“Better a diamond with a flaw than a pebble without.” — Confucius

Perfect is the enemy of good.

According to Wikipedia, Voltaire popularized this little gem sometime in the 18th Century. A colleague passed it on to me early in my career and although I didn’t heed its message then, it stuck with me.

I was banging my head against the wall with frustration over some stupid thing outside of my control.

It might have been a client shirking my advice, a colleague misinterpreting something I said, a subordinate failing to follow guidance – who knows.

The point is, I was losing it because I was losing my grip on perfection.

Add to that my need for control and you’ve got the dreaded controlling perfectionist double whammy – imagine it! But while my need for control certainly didn’t help things, it was my Type A tendency to strive for perfection that created the real conflict.

Say it again: perfect is the enemy of good.

It’s so simple, yet captures the essence of why so many of us stress ourselves out completely and deal in fits of starting and stopping when trying something new or different – and that’s if things are going well.

For many of us, we don’t start something for fear that completing it perfectly will be too hard (also known as the Nirvana fallacy).

This is absurd and yet it happens all the time. If we do muster the courage to take on something new, rather than feel excited about the potential of the project, we create a monster in our heads – a little perfectionist gremlin.

Then begins the worry, anxiety, pressure and stress.

This new project, hobby or work deliverable goes from being an innocent little to-do that just popped into our world – to a mess of assumptions, anticipated expectations, fears and hypothetical outcomes. All before we’ve even sat down to contemplate what it is we really need to do.

Striving for perfection isn’t helpful, it’s a distraction.

When we start with perfection in mind, we unknowingly create boundaries and limitations – we stifle the possibilities of what could be. Who’s to say that you or I or anyone has the slightest clue what perfect even looks like? Let’s face it – we don’t – for anything. Our individual experience is just too limited and there are too many variables to consider.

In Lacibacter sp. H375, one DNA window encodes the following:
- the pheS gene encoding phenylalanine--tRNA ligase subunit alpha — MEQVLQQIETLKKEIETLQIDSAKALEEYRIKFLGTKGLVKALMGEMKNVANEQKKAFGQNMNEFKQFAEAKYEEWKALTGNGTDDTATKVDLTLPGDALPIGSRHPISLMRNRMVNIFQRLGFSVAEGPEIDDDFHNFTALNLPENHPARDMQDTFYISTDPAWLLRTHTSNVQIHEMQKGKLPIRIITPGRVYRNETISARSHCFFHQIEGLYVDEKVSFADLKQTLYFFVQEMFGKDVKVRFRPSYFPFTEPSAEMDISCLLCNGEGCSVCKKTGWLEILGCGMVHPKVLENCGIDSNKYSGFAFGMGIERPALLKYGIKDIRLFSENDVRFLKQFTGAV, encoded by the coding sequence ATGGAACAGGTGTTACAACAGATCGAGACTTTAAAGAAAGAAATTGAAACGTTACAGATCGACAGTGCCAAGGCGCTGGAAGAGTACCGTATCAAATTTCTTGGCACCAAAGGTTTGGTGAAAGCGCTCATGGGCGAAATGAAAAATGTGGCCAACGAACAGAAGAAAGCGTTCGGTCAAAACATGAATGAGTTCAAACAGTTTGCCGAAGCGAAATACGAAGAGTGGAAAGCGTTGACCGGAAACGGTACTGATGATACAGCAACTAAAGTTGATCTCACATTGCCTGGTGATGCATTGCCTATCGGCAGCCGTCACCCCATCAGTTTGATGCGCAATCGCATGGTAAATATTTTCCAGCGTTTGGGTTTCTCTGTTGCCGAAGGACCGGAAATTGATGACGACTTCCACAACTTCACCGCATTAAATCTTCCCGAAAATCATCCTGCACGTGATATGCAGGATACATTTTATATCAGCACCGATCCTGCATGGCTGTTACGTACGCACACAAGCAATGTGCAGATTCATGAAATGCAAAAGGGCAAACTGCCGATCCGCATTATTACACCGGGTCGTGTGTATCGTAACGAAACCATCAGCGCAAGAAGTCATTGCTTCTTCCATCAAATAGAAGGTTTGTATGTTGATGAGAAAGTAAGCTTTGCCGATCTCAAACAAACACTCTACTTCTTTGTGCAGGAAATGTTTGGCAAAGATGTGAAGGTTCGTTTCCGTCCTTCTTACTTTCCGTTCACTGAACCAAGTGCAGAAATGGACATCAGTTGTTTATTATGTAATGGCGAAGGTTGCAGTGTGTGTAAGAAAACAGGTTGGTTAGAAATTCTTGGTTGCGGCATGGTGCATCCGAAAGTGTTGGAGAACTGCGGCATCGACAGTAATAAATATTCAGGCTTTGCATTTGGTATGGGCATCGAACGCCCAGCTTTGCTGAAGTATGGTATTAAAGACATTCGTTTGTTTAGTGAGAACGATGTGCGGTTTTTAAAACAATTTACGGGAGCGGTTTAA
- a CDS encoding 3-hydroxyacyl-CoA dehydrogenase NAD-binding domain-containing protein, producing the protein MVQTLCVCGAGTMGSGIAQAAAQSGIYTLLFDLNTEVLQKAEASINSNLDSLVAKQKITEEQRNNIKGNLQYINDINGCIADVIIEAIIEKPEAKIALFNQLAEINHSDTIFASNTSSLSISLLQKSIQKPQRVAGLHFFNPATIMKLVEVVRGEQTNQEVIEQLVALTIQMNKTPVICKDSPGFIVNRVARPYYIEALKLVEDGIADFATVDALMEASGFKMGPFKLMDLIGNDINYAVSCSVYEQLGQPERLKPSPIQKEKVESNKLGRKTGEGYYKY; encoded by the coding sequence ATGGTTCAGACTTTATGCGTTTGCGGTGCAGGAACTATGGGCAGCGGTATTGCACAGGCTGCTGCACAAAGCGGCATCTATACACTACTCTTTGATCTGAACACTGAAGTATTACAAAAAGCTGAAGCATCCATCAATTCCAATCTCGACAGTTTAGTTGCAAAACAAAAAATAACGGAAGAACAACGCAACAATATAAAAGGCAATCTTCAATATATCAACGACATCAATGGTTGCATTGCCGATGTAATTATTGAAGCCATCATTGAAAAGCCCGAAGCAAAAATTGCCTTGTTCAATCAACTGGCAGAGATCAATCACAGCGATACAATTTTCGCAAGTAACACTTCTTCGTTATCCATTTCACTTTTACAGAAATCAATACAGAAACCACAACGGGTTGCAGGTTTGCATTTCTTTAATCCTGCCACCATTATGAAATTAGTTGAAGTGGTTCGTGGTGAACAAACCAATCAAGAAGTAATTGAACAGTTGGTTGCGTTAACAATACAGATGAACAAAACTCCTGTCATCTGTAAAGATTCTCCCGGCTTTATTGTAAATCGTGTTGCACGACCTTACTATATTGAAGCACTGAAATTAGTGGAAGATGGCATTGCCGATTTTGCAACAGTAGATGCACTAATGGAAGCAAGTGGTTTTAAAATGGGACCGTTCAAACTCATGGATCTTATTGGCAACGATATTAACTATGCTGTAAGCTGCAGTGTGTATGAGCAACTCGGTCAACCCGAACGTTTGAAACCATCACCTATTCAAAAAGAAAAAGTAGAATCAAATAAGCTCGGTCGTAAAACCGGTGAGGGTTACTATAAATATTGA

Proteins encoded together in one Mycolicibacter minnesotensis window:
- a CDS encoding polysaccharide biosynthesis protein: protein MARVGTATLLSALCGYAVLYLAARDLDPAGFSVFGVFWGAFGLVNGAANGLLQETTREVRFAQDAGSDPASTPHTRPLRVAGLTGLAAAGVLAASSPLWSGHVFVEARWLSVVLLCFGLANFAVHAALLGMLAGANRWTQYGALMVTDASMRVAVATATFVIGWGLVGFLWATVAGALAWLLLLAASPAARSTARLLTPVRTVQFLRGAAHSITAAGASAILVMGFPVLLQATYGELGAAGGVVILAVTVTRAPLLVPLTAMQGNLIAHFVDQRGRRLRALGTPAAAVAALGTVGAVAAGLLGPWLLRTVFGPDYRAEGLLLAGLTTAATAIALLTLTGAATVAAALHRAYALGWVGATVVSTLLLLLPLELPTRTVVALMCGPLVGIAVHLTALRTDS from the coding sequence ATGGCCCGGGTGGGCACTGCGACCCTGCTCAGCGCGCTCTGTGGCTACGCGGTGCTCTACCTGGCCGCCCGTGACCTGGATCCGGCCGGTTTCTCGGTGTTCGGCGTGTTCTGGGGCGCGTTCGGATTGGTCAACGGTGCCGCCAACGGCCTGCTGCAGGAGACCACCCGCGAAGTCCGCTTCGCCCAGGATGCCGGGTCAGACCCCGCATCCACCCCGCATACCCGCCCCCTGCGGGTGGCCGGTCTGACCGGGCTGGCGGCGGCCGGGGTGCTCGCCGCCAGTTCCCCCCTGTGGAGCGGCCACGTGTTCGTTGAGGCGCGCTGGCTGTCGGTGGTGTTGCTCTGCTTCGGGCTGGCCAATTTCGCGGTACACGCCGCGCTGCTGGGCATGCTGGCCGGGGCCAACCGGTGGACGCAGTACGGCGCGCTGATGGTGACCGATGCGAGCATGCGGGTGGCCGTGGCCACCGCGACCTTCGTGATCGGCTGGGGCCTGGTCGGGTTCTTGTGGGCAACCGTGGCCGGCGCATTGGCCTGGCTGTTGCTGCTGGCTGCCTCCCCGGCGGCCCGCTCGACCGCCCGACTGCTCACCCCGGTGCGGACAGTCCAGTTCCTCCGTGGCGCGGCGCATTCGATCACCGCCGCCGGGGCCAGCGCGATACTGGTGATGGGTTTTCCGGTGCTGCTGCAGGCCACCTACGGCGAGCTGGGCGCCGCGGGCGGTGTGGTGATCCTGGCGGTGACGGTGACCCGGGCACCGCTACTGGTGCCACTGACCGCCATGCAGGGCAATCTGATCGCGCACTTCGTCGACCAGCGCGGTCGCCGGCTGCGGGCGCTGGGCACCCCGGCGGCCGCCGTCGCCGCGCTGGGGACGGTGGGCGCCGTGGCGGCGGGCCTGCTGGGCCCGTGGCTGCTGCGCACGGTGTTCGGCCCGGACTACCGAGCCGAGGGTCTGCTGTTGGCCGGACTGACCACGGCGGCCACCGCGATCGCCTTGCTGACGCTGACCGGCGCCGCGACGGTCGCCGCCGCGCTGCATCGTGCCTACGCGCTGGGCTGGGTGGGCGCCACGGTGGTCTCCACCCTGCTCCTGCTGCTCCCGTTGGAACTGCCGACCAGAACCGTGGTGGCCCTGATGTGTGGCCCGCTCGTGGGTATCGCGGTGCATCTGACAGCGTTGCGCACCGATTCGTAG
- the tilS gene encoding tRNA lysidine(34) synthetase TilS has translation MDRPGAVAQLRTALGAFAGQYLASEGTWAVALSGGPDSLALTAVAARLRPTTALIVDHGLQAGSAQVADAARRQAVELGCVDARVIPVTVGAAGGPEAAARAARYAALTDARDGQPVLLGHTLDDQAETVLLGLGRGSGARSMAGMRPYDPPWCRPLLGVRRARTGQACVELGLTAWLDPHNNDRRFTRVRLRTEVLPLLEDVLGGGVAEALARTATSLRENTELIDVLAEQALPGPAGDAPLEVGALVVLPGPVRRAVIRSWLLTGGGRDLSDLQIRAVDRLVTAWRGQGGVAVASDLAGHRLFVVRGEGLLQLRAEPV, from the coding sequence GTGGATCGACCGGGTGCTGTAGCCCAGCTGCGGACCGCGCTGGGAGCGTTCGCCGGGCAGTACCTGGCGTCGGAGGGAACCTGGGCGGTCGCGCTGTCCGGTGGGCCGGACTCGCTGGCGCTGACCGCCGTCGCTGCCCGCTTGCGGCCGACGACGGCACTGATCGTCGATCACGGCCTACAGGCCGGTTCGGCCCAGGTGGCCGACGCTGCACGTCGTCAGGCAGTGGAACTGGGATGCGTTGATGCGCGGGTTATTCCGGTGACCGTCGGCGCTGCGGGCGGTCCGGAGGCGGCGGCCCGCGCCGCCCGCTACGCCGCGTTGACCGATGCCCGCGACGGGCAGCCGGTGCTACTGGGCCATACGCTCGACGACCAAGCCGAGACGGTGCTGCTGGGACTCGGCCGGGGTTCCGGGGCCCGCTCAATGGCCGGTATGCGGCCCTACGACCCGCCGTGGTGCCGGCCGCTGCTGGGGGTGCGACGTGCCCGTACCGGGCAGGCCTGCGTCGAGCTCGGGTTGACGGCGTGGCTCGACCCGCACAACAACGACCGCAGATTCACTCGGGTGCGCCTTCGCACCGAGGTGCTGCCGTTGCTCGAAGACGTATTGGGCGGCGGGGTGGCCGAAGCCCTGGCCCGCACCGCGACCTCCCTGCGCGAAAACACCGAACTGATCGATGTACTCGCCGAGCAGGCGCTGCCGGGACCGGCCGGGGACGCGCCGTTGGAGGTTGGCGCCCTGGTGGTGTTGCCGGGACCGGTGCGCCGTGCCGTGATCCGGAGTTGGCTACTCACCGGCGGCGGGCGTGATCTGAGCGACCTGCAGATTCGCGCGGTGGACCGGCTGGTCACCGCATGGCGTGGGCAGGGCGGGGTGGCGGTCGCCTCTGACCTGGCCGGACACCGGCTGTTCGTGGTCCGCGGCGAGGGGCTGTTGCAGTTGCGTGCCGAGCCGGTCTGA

Perfect doesn’t exist in an imperfect world, at least when we’re talking about what we’re (humans) capable of.

What if, instead, we let go of achieving perfection and focused our attention on the process of creating? What would change? Some of us might argue that we have to begin with the end in mind if we want to achieve a specific outcome – and why not start with what we consider to be the perfect result? Hey, it’s Steven Covey’s second habit of the highly successful after all!

Yes, beginning with the end in mind is essential – when the end isn’t perfection.

The problem with starting with some notion of perfection is that by its nature, it is unattainable. That’s no good – why start with impossible standards? Rather, we need to have an idea of what we want to achieve and then trust the process of creation – being mindful of whether we are holding too tightly to the outcome we want – our own notion of perfection.

When things start to slip, slide, change, morph, evolve, fall apart – we have to be flexible enough to adapt and carry on.

This is the essence of creation and the real beauty is in the process, not in the outcome. I know this sounds counterintuitive but hang with me a minute. If we’re talking about art, beauty is the right word. For most of us, though – we aren’t artists, we subsist in a more drab, mechanical and autocratic world. For us, it’s not beauty to be had in the creative process – it’s value.

Even if the product is imperfect (which it will be), it’s the process of producing that holds all the benefits.

Learning, development, growth and a good product only happen when we relinquish ourselves to the process. We have to let go and trust. We have to trust that we’ll know the right questions to ask (we will), that we’ll receive good input (we will), that feedback isn’t a criticism (it isn’t), that changes are a good thing (they are), that we are capable of navigating the unknown (we are).

Without trust in the process, we hold on too tightly to some desired outcome.

An outcome that is probably our own idea of perfection – which we’ve already established may not be perfect at all.

What is the process then, what is the magical sequence that if we trust, will deliver results?

It’s simple really – it goes something like this:

Step One: Define Good (as in, what does good look like, not perfect!)